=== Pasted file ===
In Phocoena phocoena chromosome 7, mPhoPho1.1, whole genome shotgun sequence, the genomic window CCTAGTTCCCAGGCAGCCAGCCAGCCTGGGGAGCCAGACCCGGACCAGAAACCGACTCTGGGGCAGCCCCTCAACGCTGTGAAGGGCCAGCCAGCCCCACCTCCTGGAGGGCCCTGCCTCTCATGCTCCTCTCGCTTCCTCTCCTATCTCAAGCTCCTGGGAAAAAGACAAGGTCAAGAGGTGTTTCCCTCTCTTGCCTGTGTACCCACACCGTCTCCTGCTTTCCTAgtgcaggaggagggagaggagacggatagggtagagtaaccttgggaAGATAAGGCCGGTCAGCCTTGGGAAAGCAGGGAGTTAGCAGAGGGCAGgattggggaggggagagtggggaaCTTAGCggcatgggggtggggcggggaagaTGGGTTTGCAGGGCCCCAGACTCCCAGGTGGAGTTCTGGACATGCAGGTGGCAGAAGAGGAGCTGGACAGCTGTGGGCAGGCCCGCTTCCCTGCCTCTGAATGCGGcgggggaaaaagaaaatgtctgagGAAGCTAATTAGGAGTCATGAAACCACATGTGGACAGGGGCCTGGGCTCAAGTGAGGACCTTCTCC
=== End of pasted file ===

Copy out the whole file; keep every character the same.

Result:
In Phocoena phocoena chromosome 7, mPhoPho1.1, whole genome shotgun sequence, the genomic window CCTAGTTCCCAGGCAGCCAGCCAGCCTGGGGAGCCAGACCCGGACCAGAAACCGACTCTGGGGCAGCCCCTCAACGCTGTGAAGGGCCAGCCAGCCCCACCTCCTGGAGGGCCCTGCCTCTCATGCTCCTCTCGCTTCCTCTCCTATCTCAAGCTCCTGGGAAAAAGACAAGGTCAAGAGGTGTTTCCCTCTCTTGCCTGTGTACCCACACCGTCTCCTGCTTTCCTAgtgcaggaggagggagaggagacggatagggtagagtaaccttgggaAGATAAGGCCGGTCAGCCTTGGGAAAGCAGGGAGTTAGCAGAGGGCAGgattggggaggggagagtggggaaCTTAGCggcatgggggtggggcggggaagaTGGGTTTGCAGGGCCCCAGACTCCCAGGTGGAGTTCTGGACATGCAGGTGGCAGAAGAGGAGCTGGACAGCTGTGGGCAGGCCCGCTTCCCTGCCTCTGAATGCGGcgggggaaaaagaaaatgtctgagGAAGCTAATTAGGAGTCATGAAACCACATGTGGACAGGGGCCTGGGCTCAAGTGAGGACCTTCTCC